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You Give Them

You Give Them

Jeffrey Bush

“He answered and said unto them, Give ye them to eat. And they say unto him, Shall we go and buy two hundred pennyworth of bread, and give them to eat?” Mark 6:37

“And when he had taken the five loaves and the two fishes, he looked up to heaven, and blessed, and brake the loaves, and gave them to his disciples to set before them; and the two fishes divided he among them all.” Mark 6:41

 

We know this passage as the feeding of the 5,000. There were likely over 20,000 in total since the Bible says there were 5,000 men, but either way, what a miracle! Jesus took the loaves and fishes, multiplied them and performed an unforgettable miracle that day. Yet amongst this great miracle, for some reason Jesus tells His disciples to give the multitude the food. Christ could’ve provided food for everyone, He didn’t need anyone’s help. Do you really think that God needed a couple of fishes and pieces of bread to feed the people when it was He who made all the animals and food? Do you really think that God needed the disciples to figure out the situation or to pass out the food when He was the one who put the universe into existence? God could’ve done it by Himself, without any human assistance, but He chose to use man’s assistance. God did not lack the power, intelligence or strength. God can do it without any help, but God does not choose to work that way. Here are a few lessons we can learn from why God told the disciples to give out the food:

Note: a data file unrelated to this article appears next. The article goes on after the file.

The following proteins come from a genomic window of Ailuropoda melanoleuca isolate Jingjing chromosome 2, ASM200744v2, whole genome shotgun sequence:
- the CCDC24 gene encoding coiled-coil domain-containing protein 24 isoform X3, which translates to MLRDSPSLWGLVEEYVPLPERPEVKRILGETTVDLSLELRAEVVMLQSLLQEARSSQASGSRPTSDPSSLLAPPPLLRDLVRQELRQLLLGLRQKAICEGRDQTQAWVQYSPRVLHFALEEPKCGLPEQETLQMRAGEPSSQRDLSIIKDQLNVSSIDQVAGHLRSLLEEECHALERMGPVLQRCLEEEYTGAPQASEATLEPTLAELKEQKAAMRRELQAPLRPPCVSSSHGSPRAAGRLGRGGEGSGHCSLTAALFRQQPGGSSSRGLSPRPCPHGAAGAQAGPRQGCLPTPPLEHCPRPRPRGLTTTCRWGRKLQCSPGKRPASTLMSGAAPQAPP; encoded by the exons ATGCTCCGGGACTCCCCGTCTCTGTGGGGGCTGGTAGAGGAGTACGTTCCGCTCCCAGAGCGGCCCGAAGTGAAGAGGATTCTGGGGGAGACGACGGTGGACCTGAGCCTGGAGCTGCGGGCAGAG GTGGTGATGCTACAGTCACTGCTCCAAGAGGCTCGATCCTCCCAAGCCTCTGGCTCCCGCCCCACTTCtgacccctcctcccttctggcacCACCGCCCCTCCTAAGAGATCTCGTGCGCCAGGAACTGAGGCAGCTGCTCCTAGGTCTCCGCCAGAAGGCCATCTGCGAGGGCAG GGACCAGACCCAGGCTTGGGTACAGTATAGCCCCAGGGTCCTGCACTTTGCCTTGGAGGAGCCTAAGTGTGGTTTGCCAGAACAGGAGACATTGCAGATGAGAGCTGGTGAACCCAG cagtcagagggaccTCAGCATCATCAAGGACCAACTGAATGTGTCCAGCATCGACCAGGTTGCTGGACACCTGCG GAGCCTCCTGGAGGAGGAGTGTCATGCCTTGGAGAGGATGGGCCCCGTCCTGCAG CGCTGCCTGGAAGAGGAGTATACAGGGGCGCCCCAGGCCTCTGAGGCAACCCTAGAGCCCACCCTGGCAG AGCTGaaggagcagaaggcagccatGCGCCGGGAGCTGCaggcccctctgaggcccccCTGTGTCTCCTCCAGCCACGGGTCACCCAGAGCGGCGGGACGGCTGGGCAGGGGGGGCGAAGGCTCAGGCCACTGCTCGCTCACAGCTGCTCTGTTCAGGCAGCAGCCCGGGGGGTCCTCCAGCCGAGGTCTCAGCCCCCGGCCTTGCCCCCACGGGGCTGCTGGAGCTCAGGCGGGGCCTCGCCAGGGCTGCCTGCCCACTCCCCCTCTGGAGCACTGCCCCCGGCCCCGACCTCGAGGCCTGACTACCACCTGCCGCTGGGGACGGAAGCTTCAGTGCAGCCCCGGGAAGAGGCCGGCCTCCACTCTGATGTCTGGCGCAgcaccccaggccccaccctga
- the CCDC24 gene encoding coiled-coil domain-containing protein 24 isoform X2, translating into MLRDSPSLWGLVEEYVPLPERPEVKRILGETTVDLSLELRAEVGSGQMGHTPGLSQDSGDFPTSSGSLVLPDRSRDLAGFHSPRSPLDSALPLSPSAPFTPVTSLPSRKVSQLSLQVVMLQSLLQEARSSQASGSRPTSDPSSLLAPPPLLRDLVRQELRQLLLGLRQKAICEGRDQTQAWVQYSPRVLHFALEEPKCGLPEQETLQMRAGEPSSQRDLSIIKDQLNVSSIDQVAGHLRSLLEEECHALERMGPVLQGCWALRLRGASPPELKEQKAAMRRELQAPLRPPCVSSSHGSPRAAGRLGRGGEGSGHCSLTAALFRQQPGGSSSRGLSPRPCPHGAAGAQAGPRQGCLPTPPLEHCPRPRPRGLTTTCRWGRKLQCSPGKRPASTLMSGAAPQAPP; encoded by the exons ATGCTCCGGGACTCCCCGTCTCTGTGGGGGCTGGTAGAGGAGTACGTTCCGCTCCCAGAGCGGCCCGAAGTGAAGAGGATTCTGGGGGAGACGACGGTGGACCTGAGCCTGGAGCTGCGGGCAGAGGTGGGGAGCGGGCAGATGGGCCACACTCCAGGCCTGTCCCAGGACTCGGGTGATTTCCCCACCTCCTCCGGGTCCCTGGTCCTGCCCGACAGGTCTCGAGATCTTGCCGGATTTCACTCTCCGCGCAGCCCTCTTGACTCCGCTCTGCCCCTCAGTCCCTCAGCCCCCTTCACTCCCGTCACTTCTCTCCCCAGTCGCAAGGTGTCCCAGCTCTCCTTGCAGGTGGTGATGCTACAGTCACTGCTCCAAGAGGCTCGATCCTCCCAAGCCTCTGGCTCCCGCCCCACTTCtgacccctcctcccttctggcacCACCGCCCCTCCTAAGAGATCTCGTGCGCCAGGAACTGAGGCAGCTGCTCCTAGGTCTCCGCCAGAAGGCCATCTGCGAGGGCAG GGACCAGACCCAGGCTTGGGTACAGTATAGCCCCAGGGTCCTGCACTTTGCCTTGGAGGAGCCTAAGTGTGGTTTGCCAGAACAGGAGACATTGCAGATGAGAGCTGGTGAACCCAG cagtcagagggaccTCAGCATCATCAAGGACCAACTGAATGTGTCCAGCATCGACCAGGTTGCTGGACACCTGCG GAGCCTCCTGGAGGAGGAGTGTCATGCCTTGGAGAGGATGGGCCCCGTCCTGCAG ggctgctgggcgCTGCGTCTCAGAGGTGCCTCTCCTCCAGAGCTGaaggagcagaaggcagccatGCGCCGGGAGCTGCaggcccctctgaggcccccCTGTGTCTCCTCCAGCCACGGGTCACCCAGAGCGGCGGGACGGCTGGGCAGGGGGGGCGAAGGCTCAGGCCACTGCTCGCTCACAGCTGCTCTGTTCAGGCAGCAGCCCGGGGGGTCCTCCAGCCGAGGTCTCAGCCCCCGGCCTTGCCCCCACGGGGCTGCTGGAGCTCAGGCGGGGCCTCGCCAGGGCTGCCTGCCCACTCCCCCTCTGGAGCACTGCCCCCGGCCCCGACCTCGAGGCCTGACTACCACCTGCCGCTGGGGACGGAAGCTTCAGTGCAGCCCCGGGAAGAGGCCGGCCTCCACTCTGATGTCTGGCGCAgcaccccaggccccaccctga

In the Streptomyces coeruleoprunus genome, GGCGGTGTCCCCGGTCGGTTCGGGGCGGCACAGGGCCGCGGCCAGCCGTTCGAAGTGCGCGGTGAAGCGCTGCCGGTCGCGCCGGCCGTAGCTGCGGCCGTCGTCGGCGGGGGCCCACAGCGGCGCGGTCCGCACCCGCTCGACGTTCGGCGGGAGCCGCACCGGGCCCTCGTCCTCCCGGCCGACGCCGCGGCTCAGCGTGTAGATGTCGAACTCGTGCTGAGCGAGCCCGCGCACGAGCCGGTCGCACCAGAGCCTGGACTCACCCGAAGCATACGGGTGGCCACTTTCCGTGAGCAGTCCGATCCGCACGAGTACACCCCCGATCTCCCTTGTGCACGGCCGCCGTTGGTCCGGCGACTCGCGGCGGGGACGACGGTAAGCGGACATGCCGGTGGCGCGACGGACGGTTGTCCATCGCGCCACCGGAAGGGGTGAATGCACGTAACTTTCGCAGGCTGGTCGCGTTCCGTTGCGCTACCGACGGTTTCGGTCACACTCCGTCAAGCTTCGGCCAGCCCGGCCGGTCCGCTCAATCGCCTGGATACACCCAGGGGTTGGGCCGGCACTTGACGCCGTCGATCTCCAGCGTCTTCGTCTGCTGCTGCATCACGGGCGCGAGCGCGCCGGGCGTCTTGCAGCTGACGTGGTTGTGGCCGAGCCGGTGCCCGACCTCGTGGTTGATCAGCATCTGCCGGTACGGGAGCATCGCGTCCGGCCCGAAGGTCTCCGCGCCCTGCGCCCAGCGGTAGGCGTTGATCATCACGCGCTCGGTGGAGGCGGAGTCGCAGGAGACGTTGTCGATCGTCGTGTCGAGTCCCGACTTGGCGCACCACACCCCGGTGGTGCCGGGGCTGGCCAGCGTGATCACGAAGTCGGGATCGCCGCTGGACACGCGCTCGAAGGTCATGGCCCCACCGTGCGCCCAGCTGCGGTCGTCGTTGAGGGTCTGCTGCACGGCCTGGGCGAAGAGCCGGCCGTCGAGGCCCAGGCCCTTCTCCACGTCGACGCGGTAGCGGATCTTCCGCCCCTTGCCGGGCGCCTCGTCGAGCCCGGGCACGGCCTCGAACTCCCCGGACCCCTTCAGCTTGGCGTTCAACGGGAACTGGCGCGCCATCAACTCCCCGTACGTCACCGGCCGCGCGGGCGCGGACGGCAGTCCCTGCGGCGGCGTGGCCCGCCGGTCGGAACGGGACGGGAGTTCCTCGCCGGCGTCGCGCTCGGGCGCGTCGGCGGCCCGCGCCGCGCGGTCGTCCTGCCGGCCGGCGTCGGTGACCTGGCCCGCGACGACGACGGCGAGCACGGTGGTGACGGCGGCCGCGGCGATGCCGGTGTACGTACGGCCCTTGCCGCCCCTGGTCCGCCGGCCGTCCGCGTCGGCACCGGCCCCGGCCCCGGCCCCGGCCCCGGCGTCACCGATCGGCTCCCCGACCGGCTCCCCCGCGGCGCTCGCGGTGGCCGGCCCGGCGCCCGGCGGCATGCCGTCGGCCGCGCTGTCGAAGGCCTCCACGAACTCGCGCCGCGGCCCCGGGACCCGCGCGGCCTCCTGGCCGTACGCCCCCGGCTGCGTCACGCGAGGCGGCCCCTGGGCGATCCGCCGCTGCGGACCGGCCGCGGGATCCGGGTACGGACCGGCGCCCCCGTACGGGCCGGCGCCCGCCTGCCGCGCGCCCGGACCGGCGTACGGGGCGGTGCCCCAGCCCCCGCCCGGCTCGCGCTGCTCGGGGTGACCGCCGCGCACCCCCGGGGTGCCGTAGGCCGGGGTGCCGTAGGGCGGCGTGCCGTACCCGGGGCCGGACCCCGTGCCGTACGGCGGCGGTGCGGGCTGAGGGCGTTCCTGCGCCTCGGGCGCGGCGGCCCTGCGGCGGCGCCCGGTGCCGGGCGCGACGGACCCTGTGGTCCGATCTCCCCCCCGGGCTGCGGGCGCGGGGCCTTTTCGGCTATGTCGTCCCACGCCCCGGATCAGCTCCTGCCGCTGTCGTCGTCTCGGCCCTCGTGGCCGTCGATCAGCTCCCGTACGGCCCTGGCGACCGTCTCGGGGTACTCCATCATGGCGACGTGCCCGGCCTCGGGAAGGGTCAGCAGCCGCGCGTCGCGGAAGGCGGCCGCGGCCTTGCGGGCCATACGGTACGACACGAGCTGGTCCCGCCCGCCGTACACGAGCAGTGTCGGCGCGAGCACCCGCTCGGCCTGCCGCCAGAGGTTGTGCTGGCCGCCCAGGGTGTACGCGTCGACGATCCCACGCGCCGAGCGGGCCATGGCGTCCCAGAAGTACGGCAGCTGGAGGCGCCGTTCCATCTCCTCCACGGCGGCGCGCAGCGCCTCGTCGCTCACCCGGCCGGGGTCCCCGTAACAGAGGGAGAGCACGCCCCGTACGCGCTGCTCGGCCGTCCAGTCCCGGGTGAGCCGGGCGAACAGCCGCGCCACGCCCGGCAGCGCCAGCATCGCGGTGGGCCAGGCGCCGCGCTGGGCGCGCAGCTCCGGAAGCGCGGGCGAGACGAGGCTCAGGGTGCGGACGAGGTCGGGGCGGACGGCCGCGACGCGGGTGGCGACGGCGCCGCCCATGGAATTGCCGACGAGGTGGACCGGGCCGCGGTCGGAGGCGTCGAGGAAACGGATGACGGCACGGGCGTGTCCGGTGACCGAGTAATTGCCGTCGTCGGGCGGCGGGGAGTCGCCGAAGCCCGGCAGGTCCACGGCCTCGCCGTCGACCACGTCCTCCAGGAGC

1. They needed to see for themselves that God was the One at work. 

It is God who does the work, but sometimes we need a little reminder. I’m sure when the disciples were told to give food to the multitude the first time, they panicked, thinking it was impossible to feed so many. Once the Lord performed the miracle of multiplication with the food, I believe the disciples had big smiles as they passed out the food thinking, “Look what my Savior just did.” There was no doubt who did the miracle. It was fully accomplished by Jesus without anyone’s help. And to this day our Lord allows us to have part of His great work so that we may know all that is accomplished is because He is a great God. 

 

  1. God chooses to use man to do His work.